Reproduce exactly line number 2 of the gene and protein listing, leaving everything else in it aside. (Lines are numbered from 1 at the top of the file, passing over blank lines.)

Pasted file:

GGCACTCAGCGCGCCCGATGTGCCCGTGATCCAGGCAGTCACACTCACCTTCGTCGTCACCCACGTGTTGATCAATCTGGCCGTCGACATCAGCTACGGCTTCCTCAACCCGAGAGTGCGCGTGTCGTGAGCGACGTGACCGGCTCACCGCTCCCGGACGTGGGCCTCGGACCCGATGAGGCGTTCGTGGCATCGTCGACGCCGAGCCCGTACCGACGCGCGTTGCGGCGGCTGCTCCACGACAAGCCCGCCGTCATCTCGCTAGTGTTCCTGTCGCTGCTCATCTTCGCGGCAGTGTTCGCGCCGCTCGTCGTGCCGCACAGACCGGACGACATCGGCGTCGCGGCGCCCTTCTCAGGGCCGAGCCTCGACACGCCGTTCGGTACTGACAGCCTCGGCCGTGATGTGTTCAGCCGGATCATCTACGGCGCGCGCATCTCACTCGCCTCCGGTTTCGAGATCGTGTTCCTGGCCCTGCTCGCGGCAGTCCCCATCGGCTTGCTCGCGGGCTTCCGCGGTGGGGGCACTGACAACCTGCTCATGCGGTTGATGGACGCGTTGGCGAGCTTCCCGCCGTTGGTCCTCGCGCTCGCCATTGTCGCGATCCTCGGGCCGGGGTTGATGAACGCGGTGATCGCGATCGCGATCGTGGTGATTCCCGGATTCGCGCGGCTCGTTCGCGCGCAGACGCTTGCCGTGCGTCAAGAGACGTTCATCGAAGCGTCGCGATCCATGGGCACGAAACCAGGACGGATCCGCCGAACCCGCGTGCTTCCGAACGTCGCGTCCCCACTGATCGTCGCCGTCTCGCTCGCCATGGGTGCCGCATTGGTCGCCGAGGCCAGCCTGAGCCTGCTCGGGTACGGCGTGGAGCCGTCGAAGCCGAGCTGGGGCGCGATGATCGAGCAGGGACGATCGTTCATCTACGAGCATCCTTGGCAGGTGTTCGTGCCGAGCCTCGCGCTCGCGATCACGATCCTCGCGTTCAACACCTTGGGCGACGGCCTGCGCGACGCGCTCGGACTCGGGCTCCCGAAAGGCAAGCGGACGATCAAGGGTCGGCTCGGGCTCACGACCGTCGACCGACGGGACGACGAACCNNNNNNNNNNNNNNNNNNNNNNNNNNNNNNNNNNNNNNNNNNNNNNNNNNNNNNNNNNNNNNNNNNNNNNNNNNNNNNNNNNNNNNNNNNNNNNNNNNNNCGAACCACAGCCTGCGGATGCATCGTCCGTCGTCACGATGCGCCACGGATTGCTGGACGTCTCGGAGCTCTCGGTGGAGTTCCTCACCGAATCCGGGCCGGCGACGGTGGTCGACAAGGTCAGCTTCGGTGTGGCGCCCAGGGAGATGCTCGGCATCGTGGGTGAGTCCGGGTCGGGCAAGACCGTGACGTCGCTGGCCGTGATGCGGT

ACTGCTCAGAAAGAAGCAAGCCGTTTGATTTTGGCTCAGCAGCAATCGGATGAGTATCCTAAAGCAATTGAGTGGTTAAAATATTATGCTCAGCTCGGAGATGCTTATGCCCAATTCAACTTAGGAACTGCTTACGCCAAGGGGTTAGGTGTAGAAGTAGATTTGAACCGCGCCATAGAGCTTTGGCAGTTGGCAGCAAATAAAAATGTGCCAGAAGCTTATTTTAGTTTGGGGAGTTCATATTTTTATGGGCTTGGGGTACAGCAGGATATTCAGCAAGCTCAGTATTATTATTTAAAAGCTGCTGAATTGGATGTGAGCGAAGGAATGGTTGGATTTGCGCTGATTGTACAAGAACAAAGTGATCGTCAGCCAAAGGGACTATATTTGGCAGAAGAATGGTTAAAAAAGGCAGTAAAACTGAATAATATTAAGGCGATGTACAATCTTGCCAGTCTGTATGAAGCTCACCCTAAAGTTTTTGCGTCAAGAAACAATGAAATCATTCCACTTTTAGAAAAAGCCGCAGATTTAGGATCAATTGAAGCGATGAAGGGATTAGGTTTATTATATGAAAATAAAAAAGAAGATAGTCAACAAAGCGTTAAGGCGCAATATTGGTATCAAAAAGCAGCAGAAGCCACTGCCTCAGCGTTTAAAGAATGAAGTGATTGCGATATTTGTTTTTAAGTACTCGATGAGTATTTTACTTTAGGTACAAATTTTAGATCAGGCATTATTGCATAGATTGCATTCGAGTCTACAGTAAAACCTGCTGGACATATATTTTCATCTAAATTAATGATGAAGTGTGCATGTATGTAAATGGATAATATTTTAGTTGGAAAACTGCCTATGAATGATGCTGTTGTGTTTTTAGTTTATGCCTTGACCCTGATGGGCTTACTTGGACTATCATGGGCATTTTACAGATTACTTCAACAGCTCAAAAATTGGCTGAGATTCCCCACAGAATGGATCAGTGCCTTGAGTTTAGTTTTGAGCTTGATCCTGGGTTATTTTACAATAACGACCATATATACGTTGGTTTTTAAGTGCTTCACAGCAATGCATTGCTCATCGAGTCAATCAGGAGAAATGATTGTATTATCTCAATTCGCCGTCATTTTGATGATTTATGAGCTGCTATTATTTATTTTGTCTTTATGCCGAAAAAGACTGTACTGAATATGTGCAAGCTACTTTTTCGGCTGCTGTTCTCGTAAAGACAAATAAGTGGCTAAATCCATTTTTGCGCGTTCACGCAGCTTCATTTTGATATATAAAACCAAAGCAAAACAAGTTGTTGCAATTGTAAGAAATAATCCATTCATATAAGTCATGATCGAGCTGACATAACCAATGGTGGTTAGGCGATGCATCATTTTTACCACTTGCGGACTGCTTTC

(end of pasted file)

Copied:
ACTGCTCAGAAAGAAGCAAGCCGTTTGATTTTGGCTCAGCAGCAATCGGATGAGTATCCTAAAGCAATTGAGTGGTTAAAATATTATGCTCAGCTCGGAGATGCTTATGCCCAATTCAACTTAGGAACTGCTTACGCCAAGGGGTTAGGTGTAGAAGTAGATTTGAACCGCGCCATAGAGCTTTGGCAGTTGGCAGCAAATAAAAATGTGCCAGAAGCTTATTTTAGTTTGGGGAGTTCATATTTTTATGGGCTTGGGGTACAGCAGGATATTCAGCAAGCTCAGTATTATTATTTAAAAGCTGCTGAATTGGATGTGAGCGAAGGAATGGTTGGATTTGCGCTGATTGTACAAGAACAAAGTGATCGTCAGCCAAAGGGACTATATTTGGCAGAAGAATGGTTAAAAAAGGCAGTAAAACTGAATAATATTAAGGCGATGTACAATCTTGCCAGTCTGTATGAAGCTCACCCTAAAGTTTTTGCGTCAAGAAACAATGAAATCATTCCACTTTTAGAAAAAGCCGCAGATTTAGGATCAATTGAAGCGATGAAGGGATTAGGTTTATTATATGAAAATAAAAAAGAAGATAGTCAACAAAGCGTTAAGGCGCAATATTGGTATCAAAAAGCAGCAGAAGCCACTGCCTCAGCGTTTAAAGAATGAAGTGATTGCGATATTTGTTTTTAAGTACTCGATGAGTATTTTACTTTAGGTACAAATTTTAGATCAGGCATTATTGCATAGATTGCATTCGAGTCTACAGTAAAACCTGCTGGACATATATTTTCATCTAAATTAATGATGAAGTGTGCATGTATGTAAATGGATAATATTTTAGTTGGAAAACTGCCTATGAATGATGCTGTTGTGTTTTTAGTTTATGCCTTGACCCTGATGGGCTTACTTGGACTATCATGGGCATTTTACAGATTACTTCAACAGCTCAAAAATTGGCTGAGATTCCCCACAGAATGGATCAGTGCCTTGAGTTTAGTTTTGAGCTTGATCCTGGGTTATTTTACAATAACGACCATATATACGTTGGTTTTTAAGTGCTTCACAGCAATGCATTGCTCATCGAGTCAATCAGGAGAAATGATTGTATTATCTCAATTCGCCGTCATTTTGATGATTTATGAGCTGCTATTATTTATTTTGTCTTTATGCCGAAAAAGACTGTACTGAATATGTGCAAGCTACTTTTTCGGCTGCTGTTCTCGTAAAGACAAATAAGTGGCTAAATCCATTTTTGCGCGTTCACGCAGCTTCATTTTGATATATAAAACCAAAGCAAAACAAGTTGTTGCAATTGTAAGAAATAATCCATTCATATAAGTCATGATCGAGCTGACATAACCAATGGTGGTTAGGCGATGCATCATTTTTACCACTTGCGGACTGCTTTC